Detecting Intrusion in connected vehicles
Lotfi Ben Othmane, Assistant Teaching Professor Iowa State Unviersity
Dr. Lotfi ben Othmane is Teaching Assistant Professor at the Department of Electrical and Computer Engineering and is leading the Engineering Secure Smart Cyber-Physical Systems Lab at Iowa State University, Ames, Iowa. Previously, he was a Research Scientist and then Head of the Secure Software Engineering department at Fraunhofer SIT, Germany. Dr. Ben Othmane received his Ph.D. from Western Michigan University (WMU), USA, in 2010; the M.S. in computer science from University of Sherbrooke, Canada, in 2000; and the B.S in information systems from University of Economics and Management of Sfax, Tunisia, in 1995. He works on software security for cyber-physical systems. Dr. Ben Othmane is an IEEE Cybersecurity Ambassador.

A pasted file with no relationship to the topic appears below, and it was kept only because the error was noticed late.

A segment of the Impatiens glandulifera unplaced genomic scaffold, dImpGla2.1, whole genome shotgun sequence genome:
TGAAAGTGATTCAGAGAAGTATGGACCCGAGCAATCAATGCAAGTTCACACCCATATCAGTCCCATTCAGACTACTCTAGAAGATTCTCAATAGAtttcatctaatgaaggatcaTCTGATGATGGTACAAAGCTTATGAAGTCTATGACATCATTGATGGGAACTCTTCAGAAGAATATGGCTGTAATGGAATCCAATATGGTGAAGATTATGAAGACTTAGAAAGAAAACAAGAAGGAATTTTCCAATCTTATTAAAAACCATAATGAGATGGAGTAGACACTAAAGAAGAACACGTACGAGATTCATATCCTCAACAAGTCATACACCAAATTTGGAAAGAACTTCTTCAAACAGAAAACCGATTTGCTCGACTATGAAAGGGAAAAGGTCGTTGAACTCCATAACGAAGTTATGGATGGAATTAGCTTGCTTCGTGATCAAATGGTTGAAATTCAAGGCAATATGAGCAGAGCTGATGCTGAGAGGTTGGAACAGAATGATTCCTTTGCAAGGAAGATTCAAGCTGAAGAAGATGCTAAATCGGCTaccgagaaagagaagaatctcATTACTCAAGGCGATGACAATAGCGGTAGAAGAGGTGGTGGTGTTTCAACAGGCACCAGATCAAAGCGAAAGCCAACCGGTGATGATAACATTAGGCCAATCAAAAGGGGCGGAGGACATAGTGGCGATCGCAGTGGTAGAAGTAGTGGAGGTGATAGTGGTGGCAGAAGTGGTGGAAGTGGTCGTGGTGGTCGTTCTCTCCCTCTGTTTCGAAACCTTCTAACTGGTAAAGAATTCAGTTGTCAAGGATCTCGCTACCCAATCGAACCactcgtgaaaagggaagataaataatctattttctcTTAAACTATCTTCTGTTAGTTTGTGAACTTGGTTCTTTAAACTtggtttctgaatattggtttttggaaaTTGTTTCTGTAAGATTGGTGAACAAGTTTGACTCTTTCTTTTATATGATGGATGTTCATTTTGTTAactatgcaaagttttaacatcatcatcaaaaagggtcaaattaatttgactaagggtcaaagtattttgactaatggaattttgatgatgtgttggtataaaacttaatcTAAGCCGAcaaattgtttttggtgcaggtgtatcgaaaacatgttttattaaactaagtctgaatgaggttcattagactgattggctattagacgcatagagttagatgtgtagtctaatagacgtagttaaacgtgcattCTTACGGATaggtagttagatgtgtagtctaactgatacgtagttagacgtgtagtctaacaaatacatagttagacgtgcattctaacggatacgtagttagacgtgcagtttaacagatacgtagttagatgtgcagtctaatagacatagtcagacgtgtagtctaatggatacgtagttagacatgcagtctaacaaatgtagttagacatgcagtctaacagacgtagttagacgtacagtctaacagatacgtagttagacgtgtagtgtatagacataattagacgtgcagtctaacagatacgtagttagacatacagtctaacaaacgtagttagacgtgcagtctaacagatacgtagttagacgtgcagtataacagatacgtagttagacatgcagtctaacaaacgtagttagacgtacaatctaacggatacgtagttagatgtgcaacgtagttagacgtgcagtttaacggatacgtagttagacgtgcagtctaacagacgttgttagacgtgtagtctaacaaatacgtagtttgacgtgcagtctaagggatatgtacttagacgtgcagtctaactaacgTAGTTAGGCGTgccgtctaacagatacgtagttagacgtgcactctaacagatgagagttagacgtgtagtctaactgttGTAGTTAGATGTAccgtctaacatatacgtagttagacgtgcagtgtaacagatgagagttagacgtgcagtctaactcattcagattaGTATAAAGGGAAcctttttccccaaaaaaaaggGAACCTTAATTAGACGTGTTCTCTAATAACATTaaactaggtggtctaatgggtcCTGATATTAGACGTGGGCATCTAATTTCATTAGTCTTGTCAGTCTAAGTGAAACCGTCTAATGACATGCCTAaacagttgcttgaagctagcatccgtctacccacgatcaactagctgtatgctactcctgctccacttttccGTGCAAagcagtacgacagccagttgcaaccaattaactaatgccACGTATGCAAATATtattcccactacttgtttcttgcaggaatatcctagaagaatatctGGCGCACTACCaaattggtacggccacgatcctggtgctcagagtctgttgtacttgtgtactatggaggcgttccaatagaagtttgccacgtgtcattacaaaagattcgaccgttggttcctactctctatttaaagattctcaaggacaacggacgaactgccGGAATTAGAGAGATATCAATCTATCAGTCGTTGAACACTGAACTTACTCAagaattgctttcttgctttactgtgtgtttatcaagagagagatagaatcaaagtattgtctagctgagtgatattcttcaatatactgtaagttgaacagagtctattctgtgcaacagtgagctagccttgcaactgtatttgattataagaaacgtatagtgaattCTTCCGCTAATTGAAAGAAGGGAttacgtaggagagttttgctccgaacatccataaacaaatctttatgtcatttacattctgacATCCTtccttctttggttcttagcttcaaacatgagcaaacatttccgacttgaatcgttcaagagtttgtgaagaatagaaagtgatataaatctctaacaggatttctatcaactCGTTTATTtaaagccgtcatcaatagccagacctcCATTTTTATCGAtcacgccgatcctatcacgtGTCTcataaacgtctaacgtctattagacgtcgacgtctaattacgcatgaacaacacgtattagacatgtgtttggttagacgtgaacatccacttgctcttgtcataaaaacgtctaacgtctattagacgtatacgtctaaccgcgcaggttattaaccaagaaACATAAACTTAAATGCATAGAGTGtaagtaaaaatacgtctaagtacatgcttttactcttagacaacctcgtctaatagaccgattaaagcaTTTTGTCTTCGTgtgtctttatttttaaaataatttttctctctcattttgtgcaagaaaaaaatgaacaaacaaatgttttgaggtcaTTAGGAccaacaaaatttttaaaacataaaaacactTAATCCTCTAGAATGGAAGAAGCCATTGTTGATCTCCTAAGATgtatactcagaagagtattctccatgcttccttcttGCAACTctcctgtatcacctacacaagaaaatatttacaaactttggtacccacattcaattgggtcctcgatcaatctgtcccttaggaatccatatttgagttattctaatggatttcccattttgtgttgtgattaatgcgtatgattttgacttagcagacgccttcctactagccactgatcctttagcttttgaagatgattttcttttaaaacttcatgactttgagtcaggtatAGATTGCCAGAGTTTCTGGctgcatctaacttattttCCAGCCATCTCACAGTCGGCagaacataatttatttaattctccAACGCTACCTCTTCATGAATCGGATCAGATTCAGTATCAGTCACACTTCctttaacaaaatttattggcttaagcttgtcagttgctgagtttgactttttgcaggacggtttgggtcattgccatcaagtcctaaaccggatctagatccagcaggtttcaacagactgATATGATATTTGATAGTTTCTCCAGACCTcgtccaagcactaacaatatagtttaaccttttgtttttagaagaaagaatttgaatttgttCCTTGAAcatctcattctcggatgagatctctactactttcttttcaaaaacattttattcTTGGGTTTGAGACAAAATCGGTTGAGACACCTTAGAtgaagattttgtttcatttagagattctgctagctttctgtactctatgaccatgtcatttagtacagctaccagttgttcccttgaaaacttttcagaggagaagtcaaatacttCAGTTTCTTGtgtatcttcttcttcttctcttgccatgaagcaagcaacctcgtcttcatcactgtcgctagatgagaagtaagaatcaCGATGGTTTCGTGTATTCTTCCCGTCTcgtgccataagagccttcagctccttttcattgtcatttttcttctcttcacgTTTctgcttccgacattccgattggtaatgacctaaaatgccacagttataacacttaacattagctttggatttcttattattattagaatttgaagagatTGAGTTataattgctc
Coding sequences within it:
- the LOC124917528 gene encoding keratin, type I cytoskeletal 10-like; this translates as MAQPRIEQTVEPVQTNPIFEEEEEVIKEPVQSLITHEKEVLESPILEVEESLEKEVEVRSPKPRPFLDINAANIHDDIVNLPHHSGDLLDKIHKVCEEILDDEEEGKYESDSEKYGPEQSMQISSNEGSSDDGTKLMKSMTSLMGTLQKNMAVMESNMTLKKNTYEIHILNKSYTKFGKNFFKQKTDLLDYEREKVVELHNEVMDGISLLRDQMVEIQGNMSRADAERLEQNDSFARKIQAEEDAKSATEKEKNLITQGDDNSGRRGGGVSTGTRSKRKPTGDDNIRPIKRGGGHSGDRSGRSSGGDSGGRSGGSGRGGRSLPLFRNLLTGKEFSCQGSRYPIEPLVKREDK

On newer vehicles, Electronic Control Units (ECUs) communicate using in-vehicle networks to control their behaviors. Several Intelligent Transportation Systems (ITS) applications that communicate with the in-vehicle network have been proposed and implemented to improve drivers experience and road safety, including fleet management systems, cooperative adaptive cruise control, and autonomous cars. Exploiting these applications could potentially allow injecting messages into the vehicle network to control its behavior. We discuss in this talk the injection of messages into the in-vehicle networks. Then, we report about the results of a security analysis of a vehicle-to-vehicle (V2V) device. We discuss afterwards the techniques that we developed to detect injection of speed and RPM readings messages in the in-vehicle network.